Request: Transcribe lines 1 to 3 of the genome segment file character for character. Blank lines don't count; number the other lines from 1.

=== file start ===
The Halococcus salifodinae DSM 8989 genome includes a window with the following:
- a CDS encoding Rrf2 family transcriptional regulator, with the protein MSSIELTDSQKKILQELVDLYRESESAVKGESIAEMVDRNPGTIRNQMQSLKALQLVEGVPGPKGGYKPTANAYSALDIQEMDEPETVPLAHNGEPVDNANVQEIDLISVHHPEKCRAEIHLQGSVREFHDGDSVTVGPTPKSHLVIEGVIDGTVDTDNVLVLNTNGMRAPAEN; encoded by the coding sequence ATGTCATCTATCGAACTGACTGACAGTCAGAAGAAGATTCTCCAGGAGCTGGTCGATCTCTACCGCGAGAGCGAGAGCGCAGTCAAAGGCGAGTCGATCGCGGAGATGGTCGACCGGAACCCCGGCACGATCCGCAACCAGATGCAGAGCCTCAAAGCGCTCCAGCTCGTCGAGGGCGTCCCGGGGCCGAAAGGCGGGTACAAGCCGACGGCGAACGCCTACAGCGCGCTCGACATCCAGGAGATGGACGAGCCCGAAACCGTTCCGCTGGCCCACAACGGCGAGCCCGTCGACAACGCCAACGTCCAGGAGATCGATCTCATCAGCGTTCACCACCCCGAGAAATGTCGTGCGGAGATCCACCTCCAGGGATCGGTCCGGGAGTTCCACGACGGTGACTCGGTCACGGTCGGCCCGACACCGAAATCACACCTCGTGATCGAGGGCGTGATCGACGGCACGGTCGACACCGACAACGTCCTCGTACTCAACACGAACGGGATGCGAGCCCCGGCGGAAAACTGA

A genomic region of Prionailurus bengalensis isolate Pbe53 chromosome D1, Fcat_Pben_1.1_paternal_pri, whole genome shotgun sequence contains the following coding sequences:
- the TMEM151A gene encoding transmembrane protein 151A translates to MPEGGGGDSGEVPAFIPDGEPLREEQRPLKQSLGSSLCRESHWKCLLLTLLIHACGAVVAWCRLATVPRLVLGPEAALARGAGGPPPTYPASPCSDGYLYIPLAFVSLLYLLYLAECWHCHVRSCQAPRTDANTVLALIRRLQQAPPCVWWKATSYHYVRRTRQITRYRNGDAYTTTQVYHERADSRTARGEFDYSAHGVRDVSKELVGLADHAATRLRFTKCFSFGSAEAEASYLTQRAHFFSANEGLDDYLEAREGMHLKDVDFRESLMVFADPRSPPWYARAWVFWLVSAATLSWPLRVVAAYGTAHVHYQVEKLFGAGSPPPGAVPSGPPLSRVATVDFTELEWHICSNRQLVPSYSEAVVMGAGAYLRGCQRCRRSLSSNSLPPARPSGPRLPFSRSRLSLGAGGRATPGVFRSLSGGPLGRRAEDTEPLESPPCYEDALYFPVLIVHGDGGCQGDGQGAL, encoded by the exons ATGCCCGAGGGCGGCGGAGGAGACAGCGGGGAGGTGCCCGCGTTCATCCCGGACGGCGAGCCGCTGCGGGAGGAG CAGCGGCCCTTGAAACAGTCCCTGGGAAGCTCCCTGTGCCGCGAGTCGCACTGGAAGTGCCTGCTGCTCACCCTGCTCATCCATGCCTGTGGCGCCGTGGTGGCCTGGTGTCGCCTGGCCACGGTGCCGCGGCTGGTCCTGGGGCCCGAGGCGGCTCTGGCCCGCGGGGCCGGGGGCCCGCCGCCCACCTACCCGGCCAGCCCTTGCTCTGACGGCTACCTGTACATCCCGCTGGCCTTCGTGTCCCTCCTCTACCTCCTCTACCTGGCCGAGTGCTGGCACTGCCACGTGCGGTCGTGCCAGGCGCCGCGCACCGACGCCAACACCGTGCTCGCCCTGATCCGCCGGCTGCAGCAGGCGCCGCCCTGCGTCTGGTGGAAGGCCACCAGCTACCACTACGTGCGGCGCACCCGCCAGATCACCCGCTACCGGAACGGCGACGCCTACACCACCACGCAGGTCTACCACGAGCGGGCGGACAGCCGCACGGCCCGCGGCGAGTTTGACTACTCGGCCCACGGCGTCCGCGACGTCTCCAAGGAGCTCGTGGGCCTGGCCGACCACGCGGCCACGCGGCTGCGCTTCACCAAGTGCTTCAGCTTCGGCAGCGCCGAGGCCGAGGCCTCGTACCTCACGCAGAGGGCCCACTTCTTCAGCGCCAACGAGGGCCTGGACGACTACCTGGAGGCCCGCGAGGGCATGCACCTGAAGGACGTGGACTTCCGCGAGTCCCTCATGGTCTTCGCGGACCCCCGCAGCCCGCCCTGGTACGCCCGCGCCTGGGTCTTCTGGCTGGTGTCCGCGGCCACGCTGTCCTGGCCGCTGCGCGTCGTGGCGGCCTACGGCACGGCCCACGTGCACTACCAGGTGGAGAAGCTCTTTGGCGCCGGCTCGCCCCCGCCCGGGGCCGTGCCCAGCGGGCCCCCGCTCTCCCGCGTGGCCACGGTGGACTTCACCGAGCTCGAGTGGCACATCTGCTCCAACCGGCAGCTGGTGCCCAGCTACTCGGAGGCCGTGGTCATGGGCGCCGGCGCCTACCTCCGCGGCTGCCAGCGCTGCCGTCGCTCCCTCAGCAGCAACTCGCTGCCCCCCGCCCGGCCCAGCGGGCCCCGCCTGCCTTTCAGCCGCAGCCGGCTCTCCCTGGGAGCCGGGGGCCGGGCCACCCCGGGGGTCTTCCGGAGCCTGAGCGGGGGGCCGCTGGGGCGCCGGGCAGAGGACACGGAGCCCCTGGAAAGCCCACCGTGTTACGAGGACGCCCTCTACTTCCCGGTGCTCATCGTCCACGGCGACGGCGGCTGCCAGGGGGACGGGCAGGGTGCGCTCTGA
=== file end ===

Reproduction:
The Halococcus salifodinae DSM 8989 genome includes a window with the following:
- a CDS encoding Rrf2 family transcriptional regulator, with the protein MSSIELTDSQKKILQELVDLYRESESAVKGESIAEMVDRNPGTIRNQMQSLKALQLVEGVPGPKGGYKPTANAYSALDIQEMDEPETVPLAHNGEPVDNANVQEIDLISVHHPEKCRAEIHLQGSVREFHDGDSVTVGPTPKSHLVIEGVIDGTVDTDNVLVLNTNGMRAPAEN; encoded by the coding sequence ATGTCATCTATCGAACTGACTGACAGTCAGAAGAAGATTCTCCAGGAGCTGGTCGATCTCTACCGCGAGAGCGAGAGCGCAGTCAAAGGCGAGTCGATCGCGGAGATGGTCGACCGGAACCCCGGCACGATCCGCAACCAGATGCAGAGCCTCAAAGCGCTCCAGCTCGTCGAGGGCGTCCCGGGGCCGAAAGGCGGGTACAAGCCGACGGCGAACGCCTACAGCGCGCTCGACATCCAGGAGATGGACGAGCCCGAAACCGTTCCGCTGGCCCACAACGGCGAGCCCGTCGACAACGCCAACGTCCAGGAGATCGATCTCATCAGCGTTCACCACCCCGAGAAATGTCGTGCGGAGATCCACCTCCAGGGATCGGTCCGGGAGTTCCACGACGGTGACTCGGTCACGGTCGGCCCGACACCGAAATCACACCTCGTGATCGAGGGCGTGATCGACGGCACGGTCGACACCGACAACGTCCTCGTACTCAACACGAACGGGATGCGAGCCCCGGCGGAAAACTGA

A genomic region of Prionailurus bengalensis isolate Pbe53 chromosome D1, Fcat_Pben_1.1_paternal_pri, whole genome shotgun sequence contains the following coding sequences: